This review contains spoilers.
4.12 Show Stoppers
All season long, American Horror Story has been flirting with something. It took a dozen episodes, but it finally got around to actually putting out after a season-long tease. I’m not talking about a character death or something of that nature, I’m talking about Freaks. Tod Browning’s classic, iconic horror movie is one of the most enduring films of its type in the film canon, and even though it’s in black and white and the sound is odd, it’s one of the most unsettling things ever displayed for the public thanks to one scene. The freaks, betrayed by someone they accepted, get revenge.
The freaks of Fraulein Elsa’s Cabinet of Curiosities are also out for revenge. They, like director Loni Peristere and writer Jessica Sharzer, have the backdrop of Freaks to draw on, and they use it very effectively. Stanley running through the pouring rain, freaks coming out of nowhere to brandish weapons and approach him menacingly… it’s a wonderful stolen moment from a great film, and there’s just enough of a layer of metatext by having Eve and Paul recount the story of Freaks to Stanley before they show him just how it went down. It works for me, because it instantly reminds me of Freaks and it’s nice to see that replicated with colour photography. It works for the audience at large because, quite frankly, I’m not sure enough people have seen the movie (or just that scene) for it not to still be really creepy. Admittedly, I’m a Freaks fan, and watching it recreated so faithfully was a little thrill, as well as still an effective skin-crawler.
Effective visuals are one of the things that American Horror Story has delivered season in and season out. Each year, there’s a different look, and every episode finds a way to capitalize on that look. Even in the moments not taken from Freaks, there’s a great deal of visual panache. Jimmy’s lost his hands, so Elsa has contacted her old friend Mossimo (Danny Huston) to come into town and make replacements for the boy she raised like a son. The reconciliation of the two old lovers is shot beautifully, with the shadows of Lange and Huston embracing in the middle of the tent, back-lit by the outside lights streaming through. Later, when the two speak to one another at Jimmy’s bedside, it’s shot with a beautiful 70s fuzziness that’s somewhere between soft focus and blur, adding a touch of fairy tale to the tale.
There’s nothing really fresh about the scenes, but Danny Huston and Jessica Lange have obvious chemistry, and between the beautiful people and the beautiful shooting style, it works better than it has any right to in an episode so filled with splatter and mayhem. It does end up being jarring to go from the 50s to the 30s abruptly to see just what happened to break up Mossimo and his prize creation, but I think the jarring effect was intentional. (Certainly it was intentional to have one of Elsa’s torturers be none other than Hans “Arthur Arden” Gruper himself.)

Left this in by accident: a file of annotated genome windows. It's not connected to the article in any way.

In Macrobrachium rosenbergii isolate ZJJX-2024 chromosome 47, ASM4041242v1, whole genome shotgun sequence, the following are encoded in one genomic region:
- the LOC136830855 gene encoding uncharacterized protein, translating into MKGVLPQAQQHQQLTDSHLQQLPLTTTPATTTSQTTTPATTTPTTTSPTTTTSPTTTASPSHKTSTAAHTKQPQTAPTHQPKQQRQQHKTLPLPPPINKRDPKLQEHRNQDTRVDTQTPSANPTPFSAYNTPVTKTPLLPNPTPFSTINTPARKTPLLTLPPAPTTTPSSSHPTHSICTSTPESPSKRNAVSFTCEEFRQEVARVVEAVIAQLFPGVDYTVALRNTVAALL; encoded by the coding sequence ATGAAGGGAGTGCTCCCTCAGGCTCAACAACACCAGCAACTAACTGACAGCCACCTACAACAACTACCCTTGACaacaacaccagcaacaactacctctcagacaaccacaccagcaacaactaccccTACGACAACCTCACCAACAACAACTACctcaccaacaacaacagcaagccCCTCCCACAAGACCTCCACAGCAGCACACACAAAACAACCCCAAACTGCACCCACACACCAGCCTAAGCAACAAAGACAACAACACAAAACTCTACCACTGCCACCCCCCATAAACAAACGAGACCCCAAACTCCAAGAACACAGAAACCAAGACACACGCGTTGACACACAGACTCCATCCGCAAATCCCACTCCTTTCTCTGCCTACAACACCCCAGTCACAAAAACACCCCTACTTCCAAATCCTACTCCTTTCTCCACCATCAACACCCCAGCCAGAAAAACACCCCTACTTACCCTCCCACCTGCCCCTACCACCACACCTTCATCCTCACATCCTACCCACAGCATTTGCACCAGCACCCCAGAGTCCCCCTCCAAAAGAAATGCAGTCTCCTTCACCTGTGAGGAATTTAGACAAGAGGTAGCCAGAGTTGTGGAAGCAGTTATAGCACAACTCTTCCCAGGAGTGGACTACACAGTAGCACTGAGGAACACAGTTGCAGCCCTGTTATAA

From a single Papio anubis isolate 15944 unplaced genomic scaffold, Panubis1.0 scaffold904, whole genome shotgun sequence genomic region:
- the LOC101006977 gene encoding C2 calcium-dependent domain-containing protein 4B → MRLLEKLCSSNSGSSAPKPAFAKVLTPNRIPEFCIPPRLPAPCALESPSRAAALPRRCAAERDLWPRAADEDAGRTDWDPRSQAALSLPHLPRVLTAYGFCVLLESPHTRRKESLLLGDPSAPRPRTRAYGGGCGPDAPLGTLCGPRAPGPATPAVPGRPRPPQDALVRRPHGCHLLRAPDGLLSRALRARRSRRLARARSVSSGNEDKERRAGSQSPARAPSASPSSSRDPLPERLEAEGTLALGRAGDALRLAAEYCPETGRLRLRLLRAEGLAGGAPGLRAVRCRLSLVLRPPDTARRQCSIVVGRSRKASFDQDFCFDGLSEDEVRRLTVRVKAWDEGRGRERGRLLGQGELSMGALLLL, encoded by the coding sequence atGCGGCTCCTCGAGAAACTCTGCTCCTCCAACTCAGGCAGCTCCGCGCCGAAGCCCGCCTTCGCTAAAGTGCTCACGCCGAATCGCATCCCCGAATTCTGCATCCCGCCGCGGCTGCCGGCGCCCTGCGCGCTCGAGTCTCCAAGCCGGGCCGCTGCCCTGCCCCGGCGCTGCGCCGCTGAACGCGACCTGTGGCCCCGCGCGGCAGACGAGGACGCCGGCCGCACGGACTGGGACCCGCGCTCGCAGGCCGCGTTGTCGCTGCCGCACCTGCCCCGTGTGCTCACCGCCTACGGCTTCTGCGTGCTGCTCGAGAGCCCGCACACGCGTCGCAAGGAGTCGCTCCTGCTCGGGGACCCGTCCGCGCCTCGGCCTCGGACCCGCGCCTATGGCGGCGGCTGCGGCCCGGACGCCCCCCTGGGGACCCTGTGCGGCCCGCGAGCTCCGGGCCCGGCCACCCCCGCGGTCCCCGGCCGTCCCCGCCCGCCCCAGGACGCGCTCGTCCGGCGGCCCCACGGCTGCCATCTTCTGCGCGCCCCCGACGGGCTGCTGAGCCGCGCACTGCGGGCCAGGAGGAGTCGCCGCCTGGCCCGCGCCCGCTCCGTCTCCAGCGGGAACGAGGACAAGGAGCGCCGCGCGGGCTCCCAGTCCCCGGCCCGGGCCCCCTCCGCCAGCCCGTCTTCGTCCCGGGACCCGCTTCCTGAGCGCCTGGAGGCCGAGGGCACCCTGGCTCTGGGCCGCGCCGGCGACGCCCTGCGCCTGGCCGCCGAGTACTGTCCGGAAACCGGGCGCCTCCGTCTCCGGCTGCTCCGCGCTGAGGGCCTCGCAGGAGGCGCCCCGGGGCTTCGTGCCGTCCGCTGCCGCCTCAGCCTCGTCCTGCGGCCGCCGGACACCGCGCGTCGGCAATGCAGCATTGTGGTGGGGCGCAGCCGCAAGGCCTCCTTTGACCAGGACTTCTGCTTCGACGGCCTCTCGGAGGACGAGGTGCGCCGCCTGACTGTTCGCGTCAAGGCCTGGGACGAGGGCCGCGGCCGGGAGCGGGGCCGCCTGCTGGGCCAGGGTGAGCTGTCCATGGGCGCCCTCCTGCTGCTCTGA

Further into the episode, we get a glimpse of Chester’s magic show. His make-up effects, pale white face with bright red lips in an impressive magician’s outfit, are a great reminder that he might be the human, but he’s also the dummy in the pairing of him and Margery. She’s the brains; since Jamie Brewer and Neil Patrick Harris work great together, it’s a shame to see the pairing break up so soon, and in such an amusingly bloody way. Again, it’s nothing new, but like Freaks, it’s a solid reference point for horror fans.
This is the penultimate episode of this season of American Horror Story, and as such, it makes a lot of space through a lot of dead characters. As most predicted, Dandy ends up with control of the circus, and Elsa ends up at least starting to make her getaway, having avoided the murderous intentions of the freaks due to her self-serving kindness towards Bette and Dot. Still, the twists and turns along the way, particularly Chester and Twisty, were really entertaining, and there’s no reason to say that the finale next week won’t be as bonkers as all the other finales have been.
A better show would have spent more time with those characters, but that’s not American Horror Story‘s style. Characters come and characters go, even if we don’t want them to, and the show’s focus is rarely as tight as it was in the first season, or as varied as it was in Asylum. So long as the show continues to play to its strengths—guts and ham, gore and soapy performances—it’s going to remain something worth watching on a purely entertainment level.
It doesn’t have to make sense so long as it’s pretty. It doesn’t have to be thought-provoking so long as it’s brain candy.
US Correspondent Ron Hogan was very amused by the fact that Maggie’s death was greeted with shrugs and eye-rolling by the carnies. After all, as Desiree said, she deserved it. Too little too late. Find more by Ron daily at Shaktronics and PopFi.
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